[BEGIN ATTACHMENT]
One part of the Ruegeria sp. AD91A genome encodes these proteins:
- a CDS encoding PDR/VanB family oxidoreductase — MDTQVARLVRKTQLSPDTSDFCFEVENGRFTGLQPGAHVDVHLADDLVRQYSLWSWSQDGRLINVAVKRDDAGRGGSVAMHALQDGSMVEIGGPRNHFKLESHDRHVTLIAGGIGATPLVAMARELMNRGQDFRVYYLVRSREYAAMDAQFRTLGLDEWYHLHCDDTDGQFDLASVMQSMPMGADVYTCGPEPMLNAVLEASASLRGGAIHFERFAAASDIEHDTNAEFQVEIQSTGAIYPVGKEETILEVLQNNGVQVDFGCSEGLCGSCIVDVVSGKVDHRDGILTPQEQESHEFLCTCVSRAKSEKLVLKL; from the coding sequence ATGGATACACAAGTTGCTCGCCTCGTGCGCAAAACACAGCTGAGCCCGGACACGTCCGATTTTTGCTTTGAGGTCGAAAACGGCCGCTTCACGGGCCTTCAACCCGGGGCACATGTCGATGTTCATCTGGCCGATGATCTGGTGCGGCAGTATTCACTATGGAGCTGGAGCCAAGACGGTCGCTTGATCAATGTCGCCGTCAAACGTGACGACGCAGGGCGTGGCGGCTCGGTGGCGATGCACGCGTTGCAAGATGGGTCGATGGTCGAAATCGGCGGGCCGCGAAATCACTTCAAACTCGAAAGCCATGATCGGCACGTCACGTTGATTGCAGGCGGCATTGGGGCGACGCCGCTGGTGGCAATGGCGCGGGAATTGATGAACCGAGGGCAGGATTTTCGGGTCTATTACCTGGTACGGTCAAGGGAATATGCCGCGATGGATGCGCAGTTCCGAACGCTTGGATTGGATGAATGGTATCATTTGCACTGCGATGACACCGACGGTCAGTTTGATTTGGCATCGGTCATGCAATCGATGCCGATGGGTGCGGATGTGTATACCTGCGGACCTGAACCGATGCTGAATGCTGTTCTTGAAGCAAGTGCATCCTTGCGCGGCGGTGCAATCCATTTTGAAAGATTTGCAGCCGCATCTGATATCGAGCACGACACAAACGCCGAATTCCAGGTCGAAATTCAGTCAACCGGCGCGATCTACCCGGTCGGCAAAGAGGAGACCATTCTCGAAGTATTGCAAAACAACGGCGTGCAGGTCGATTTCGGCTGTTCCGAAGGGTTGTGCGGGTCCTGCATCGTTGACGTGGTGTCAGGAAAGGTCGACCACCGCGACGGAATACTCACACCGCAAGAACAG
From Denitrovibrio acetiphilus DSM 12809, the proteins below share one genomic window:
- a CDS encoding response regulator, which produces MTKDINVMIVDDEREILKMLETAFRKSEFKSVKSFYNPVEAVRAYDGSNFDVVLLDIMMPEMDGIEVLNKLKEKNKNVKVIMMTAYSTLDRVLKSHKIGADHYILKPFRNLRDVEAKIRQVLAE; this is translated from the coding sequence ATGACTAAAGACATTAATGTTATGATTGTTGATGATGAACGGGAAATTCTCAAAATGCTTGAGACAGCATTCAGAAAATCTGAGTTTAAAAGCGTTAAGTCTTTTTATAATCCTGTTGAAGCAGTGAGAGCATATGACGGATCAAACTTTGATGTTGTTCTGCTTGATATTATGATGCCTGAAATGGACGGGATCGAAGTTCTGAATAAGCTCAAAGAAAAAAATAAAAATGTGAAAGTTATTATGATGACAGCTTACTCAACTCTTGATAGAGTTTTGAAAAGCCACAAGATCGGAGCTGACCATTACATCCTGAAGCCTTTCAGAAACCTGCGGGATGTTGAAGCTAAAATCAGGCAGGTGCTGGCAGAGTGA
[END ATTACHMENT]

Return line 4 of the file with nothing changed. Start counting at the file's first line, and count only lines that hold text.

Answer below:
- a CDS encoding response regulator, which produces MTKDINVMIVDDEREILKMLETAFRKSEFKSVKSFYNPVEAVRAYDGSNFDVVLLDIMMPEMDGIEVLNKLKEKNKNVKVIMMTAYSTLDRVLKSHKIGADHYILKPFRNLRDVEAKIRQVLAE; this is translated from the coding sequence ATGACTAAAGACATTAATGTTATGATTGTTGATGATGAACGGGAAATTCTCAAAATGCTTGAGACAGCATTCAGAAAATCTGAGTTTAAAAGCGTTAAGTCTTTTTATAATCCTGTTGAAGCAGTGAGAGCATATGACGGATCAAACTTTGATGTTGTTCTGCTTGATATTATGATGCCTGAAATGGACGGGATCGAAGTTCTGAATAAGCTCAAAGAAAAAAATAAAAATGTGAAAGTTATTATGATGACAGCTTACTCAACTCTTGATAGAGTTTTGAAAAGCCACAAGATCGGAGCTGACCATTACATCCTGAAGCCTTTCAGAAACCTGCGGGATGTTGAAGCTAAAATCAGGCAGGTGCTGGCAGAGTGA